Waldo "D.R." Dobbs: I have no idea how I came to be in this incredibly strange, confusing situation. Actually, it has nothing to do with the following totally awesome story and I'd advise you to forget it, man.
Several cases in Empowered. Thugboy cosplaying, Thugboy wearing Empowered's suit, etc. Reason: Several storylines were (presumably temporarily) cut from the books, moved between books, etc.
Has come up several times for the Fantastic Four, usually with Johnny Storm as the cause of it. After Johnny suggests time traveling in issue 501:
Mr. Fantastic: This had better not involve Davy Crockett again. You've already given that man too much trouble.
In The Goon noodle incidents are discussed frequently by the main characters, sometimes involving a man actually named Charlie Noodles who is never seen by the reader.
The Intimates' signature info scrolls at the bottom of most pages contained many of these concerning virtually every character at one point or another. The details behind Commander Presence's divorce, Dashman's nervous breakdown/super speeding accident, Sgt. Stomp's PTSD, the numerous arrests of Travis Duke by his sheriff's half-brother, Kefong's relationship with the Asia's youngest female assassin, and the future event where erectile dysfunction might ruin both of Punchy's marriages (to name but a few examples) are all never expounded on.
Alan Moore's Jack B. Quick stories sprinkled Noodle Incidents liberally, such as the "giant bee incident," the "business with anti-matter Girl Scout cookies" and the time Jack "blinded Santa with those lasers, the Christmas before last."
Knights of the Dinner Table has a couple. One, involving why Johnny Kizinski stopped gaming, was eventually covered through various characters' recollections, but the one involving why Brian gave up running his game is apparently a mystery for good.
The purpose of Don Rosa's The Life and Times of Scrooge McDuck was intended to round up all of the Noodle Incidents mentioned in the stories by Carl Barks and create a biography for the character out of them. Rosa refers to these as "Barksian facts", and he has only had to leave out very few that are completely against the rest of the story.
In Issue 9, Big McIntosh's sojourn through the Summer Wrap-Up carnival involves him accidentally going through a time warp at the science fair, saving Ponyville from mutant apes, and coming back 5 minutes before he left.
In the second volume of Scott Pilgrim, one is implied in reference to Scott living with Wallace, though the story is somewhat explained later.
Kim: How'd you end up living with that guy anyway? Scott: I'd rather not talk about it Kim: Is it a really gay story? Scott: The story is somewhat gay, yes.
The nuclear war that provides much of the backstory in Strontium Dog isn't detailed much further than, "Nobody ever knew who fired the first missile — but suddenly the whole world went crazy!"
"The Terrible Night of the Telephone" is an apocryphal story of how journalist Spider Jerusalem caused half a dozen politicians in Prague to commit suicide over the telephone. No other details are given, but the incident is referred to several times over the run of the comic.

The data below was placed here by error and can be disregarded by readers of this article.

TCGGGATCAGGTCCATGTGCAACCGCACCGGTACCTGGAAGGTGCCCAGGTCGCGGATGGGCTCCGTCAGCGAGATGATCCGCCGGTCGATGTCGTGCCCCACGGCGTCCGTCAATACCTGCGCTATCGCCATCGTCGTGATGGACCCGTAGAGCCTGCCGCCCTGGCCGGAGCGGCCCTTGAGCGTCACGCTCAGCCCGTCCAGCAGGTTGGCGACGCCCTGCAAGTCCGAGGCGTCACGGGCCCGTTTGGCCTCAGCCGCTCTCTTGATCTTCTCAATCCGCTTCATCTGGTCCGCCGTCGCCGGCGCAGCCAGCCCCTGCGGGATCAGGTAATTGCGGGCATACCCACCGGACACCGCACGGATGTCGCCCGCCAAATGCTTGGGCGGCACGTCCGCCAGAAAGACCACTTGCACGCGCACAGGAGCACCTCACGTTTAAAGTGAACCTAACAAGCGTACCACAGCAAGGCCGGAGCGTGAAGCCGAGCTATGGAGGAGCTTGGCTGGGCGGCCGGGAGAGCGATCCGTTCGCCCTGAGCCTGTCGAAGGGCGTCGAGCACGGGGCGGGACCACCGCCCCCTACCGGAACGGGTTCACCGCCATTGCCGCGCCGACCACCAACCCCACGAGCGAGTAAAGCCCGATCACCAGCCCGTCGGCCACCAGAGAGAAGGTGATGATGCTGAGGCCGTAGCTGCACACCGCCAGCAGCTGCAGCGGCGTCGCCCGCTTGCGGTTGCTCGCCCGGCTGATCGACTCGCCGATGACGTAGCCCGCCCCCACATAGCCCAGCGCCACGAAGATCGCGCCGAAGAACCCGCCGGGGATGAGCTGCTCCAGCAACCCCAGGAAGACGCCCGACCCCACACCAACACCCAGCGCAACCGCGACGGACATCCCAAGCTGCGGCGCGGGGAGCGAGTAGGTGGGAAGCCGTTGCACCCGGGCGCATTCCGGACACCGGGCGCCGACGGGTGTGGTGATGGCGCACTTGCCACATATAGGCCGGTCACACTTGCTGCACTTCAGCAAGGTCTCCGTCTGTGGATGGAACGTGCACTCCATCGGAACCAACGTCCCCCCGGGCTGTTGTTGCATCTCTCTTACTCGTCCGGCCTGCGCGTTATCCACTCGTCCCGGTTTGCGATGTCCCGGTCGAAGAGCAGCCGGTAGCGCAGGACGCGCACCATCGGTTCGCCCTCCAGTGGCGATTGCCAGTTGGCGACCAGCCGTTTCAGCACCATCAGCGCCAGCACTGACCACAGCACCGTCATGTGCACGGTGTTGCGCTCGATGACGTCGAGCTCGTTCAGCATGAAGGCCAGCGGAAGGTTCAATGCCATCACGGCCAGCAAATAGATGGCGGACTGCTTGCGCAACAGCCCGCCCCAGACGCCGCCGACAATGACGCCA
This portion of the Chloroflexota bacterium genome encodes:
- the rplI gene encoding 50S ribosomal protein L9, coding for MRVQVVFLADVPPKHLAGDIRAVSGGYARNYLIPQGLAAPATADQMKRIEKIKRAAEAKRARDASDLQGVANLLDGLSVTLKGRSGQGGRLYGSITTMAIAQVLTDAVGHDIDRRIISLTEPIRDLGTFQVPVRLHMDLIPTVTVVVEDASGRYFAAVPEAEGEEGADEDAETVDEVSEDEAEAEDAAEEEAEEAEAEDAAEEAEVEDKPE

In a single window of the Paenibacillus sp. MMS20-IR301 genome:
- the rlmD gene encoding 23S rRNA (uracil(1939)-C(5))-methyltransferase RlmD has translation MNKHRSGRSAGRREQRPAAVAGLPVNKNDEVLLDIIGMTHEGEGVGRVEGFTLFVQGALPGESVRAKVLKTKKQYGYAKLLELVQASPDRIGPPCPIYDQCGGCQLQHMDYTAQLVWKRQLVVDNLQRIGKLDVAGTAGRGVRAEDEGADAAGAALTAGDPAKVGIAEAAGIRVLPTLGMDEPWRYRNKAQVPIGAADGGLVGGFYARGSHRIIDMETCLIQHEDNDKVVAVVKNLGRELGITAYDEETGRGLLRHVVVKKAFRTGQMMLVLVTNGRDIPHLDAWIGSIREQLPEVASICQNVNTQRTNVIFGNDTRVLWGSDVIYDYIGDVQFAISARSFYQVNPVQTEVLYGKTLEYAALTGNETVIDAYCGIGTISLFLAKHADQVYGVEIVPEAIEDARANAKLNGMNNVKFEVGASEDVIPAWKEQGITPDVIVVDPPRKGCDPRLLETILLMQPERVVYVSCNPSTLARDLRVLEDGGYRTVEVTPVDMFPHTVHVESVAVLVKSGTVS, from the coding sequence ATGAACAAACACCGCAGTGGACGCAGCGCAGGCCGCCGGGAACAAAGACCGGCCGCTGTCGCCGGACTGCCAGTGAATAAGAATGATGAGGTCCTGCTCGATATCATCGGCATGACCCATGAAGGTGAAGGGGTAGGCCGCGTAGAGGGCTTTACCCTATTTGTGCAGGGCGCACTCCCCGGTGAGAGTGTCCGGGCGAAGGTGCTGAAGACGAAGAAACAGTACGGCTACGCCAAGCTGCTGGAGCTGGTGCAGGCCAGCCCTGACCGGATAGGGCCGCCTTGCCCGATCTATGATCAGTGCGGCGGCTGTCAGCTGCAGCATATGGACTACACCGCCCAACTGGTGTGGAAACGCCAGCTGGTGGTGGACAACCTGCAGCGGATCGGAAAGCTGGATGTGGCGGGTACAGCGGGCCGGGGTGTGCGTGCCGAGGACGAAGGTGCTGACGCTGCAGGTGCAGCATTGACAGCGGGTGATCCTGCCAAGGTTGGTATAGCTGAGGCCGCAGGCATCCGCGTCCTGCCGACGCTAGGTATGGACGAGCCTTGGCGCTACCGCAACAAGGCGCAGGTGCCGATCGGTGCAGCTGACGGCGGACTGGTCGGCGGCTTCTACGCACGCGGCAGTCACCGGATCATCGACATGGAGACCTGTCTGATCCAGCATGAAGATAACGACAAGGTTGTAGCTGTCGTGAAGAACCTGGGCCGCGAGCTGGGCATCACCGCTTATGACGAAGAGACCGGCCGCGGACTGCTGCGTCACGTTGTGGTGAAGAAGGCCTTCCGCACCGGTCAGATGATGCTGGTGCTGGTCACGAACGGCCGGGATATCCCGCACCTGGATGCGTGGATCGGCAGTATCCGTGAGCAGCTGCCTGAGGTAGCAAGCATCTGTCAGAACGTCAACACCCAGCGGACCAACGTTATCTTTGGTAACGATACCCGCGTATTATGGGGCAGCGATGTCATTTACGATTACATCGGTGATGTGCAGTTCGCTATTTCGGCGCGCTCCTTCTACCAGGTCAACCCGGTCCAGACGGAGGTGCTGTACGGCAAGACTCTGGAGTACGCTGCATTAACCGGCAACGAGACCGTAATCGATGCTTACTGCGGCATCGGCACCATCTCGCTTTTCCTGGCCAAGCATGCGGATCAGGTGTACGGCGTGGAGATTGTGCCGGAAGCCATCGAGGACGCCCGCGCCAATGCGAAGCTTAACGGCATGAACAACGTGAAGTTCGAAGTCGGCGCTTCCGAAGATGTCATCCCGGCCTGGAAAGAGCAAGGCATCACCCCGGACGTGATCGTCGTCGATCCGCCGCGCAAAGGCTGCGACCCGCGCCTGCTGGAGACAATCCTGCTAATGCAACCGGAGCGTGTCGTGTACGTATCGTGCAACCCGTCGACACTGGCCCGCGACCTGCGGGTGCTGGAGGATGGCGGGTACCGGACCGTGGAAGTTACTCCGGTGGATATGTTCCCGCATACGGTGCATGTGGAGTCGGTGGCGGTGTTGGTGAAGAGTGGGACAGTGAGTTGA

This is almost repeated on screen, as he also manages to talk a TV show host into attempting suicide in a live broadcast. One presumes that the original incident was something similar, or else he simply threatened to reveal some serious dirt on the politicians.
On a more serious note, when asked later in the series how many people he's killed, he says soberly, "Thirteen." He also notes that all of them were in self-defense, except one. The one he considers to be Vita Severn. As for the others, at least two are in the comics, towards the end of Year One. Two guys not pleased with one of his exposés really did come into his apartment and tried to kill him. He killed them first.
Judge Quintesson: In the case of Stamford, Connecticut, The Chuck E. Cheese Corporation, People for the Ethical Treatment of Animals, The Kingdom of Atlantis, The Night Thrasher Estate and the Hooters on Route 9, versus Iron Man and Robert Downey Jr., the jury finds the defendants guilty! Your drunk and disorderly reign of terror is over!
Watchmen does this a little bit in the early chapters, like Hollis's reference to the Screaming Skull, but some references (like "Rorschach's nuts. He's been nuts ever since that kidnapping he handled three years back.") are revealed in full later on... and are downright horrifying, probably worse than most people imagined.
Rorschach(narrating): Wasn't Rorschach then. [Was] Kovacs pretending to be Rorschach.
X-Men has had several during a year long gap between the end of Uncanny X-Men #381/X-Men #99 and Uncanny X-Men #382/X-Men #100: the story of how Psylocke and Jean Grey switched powers, how Sage joined the X-Men after they freed her from Elias Bogan's minions, the resolution to the Baby Version of "Age Of Apocalypse" Apocalypse's take-over of the Mojoverse....
A particularly literal case is found in volume 6 of Xxxenophile, after the villainess' main henchman is found trussed up and suspended. "Forgive me, Mistress. They had... macaroni."
The "thing with the tiger" that ended Kev Hawkins' career was treated as one of these in his original one-shot. A later four-part miniseries revealed all the gory details - He and the gang were forced to take an insufferable, perverted minister to their buddy's country house, and then bring him a prostitute to have sex with. Said buddy happened to have a tiger in the basement. The perverted minister ended up in the basement, and the tiger ate him.